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How To Debug WSO2 ESB in Different Tenants

How To Debug WSO2 ESB in Different Tenants

INTRODUCTION

WSO2 Enterprise Service Bus is a lightweight, high performance, and comprehensive ESB. 100% open source, the WSO2 ESB effectively addresses integration standards and supports all integration patterns, enabling interoperability among various heterogeneous systems and business applications.

And now it also contains message mediation debugging support with the release version 5.0.0. In this post I will deploy a simple proxy on WSO2 ESB and debug the message mediation flow.

PREREQUISITES

First we need to have the mediation debugger supported ESB distribution. WSO2 ESB 5.0.0 is the distribution packed with mediation debugger. You can download RC2 pack from here.

And also we need to have a debugger supported Developer Studio ESB Tool. You can follow this article to install the WSO2 Developer Studio ESB Tool 5.0.0

If you have never tried the wso2 mediation debugger before follow previous post to understand the basics to use debugger.

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WHAT ARE TENANTS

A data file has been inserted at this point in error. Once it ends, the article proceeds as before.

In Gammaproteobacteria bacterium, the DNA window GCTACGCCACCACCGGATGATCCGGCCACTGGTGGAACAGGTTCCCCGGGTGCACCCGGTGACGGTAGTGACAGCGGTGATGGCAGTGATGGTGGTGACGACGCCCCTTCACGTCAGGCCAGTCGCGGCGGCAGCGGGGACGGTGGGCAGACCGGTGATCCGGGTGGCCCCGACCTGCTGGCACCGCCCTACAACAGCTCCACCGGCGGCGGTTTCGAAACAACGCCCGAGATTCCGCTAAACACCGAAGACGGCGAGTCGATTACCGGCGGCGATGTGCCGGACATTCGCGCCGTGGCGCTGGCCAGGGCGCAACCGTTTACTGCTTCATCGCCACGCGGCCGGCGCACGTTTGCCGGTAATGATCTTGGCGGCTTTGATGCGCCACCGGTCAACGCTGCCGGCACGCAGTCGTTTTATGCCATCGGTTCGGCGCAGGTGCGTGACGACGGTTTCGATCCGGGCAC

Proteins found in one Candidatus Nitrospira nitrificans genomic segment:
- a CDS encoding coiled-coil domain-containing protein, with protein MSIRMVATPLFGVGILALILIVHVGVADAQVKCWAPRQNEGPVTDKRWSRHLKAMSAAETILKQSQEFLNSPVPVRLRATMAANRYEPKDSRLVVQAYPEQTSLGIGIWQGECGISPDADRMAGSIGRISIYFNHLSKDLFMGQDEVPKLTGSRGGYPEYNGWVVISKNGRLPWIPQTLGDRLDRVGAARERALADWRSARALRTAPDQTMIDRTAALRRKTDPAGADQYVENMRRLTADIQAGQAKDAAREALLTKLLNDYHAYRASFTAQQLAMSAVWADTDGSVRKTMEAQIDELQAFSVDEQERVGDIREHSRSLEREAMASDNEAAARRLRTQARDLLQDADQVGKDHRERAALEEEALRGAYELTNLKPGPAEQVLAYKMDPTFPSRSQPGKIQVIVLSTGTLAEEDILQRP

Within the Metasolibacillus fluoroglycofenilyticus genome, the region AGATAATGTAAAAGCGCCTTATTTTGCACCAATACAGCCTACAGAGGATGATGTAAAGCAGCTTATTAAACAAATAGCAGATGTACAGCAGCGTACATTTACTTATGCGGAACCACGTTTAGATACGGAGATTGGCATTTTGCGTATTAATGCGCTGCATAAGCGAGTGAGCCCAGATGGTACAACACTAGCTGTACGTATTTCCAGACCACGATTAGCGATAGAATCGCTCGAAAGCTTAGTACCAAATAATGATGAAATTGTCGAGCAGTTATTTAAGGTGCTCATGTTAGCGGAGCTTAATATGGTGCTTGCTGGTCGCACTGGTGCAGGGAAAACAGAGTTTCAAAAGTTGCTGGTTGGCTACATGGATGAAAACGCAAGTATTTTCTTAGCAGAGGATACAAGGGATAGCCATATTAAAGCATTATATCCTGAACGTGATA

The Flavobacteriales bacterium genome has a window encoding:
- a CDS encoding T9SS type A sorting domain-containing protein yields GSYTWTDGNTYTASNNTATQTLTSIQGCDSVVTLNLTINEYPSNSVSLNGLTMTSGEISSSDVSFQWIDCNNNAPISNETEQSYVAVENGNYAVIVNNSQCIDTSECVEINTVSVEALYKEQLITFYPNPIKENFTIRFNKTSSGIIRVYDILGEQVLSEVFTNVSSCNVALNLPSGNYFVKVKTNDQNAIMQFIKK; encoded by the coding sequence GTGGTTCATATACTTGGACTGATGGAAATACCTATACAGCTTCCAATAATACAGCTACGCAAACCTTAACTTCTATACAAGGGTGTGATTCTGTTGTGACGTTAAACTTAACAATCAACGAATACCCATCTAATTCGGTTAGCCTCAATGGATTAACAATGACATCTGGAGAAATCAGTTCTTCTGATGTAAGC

The goal of multitenancy is to maximize resource sharing by allowing multiple organizations (tenants) to log in and use a single sever/cluster at the same time, in a tenant-isolated manner. That is, each user is given the experience of using his/her own server, rather than a shared environment. Multitenancy ensures optimal performance of the system’s resources such as memory and hardware and also secures each tenant’s personal data.

You can register tenant domains using the Management Console of WSO2 products.

Please follow following two articles to know more about WSO2 tenant architecture and how to use it.

  1. WSO2 Multi tenant Architecture
  2. Managing tenants in WSO2 products

How To Debug Tenants

If you have followed my previous post you know that first we need to start the esb in debug mode. For that we need  to use command -Desb.debug=true. Now we have changed this and you need to use -Desb.debug=$tenantDomain.

So for example if you need to debug the super tenant (It is the default one. If you have no idea about a tenant, that means you are working as super tenant 🙂 ) you can use the command -Desb.debug=super or -Desb.debug=true.

  • Start Debugger in super tenant : -Desb.debug=super

Since the esb server will start in the super tenant mode, the server starting will be suspend till you connect the ESB Tool with server on two ports. So what you need to understand is to connect the server with tool to enable debugging you need to start the server in that specific tenant mode. If you are trying to debug a tenant which is not the super tenant, you may not get the server listening state as it for super tenant. That is because the lazy loading behavior of the wso2 tenants.

[Note-Lazy loading is a design pattern used specifically in cloud deployments to prolong the initialization of an object or artifact until it is requested by a tenant or an internal process.]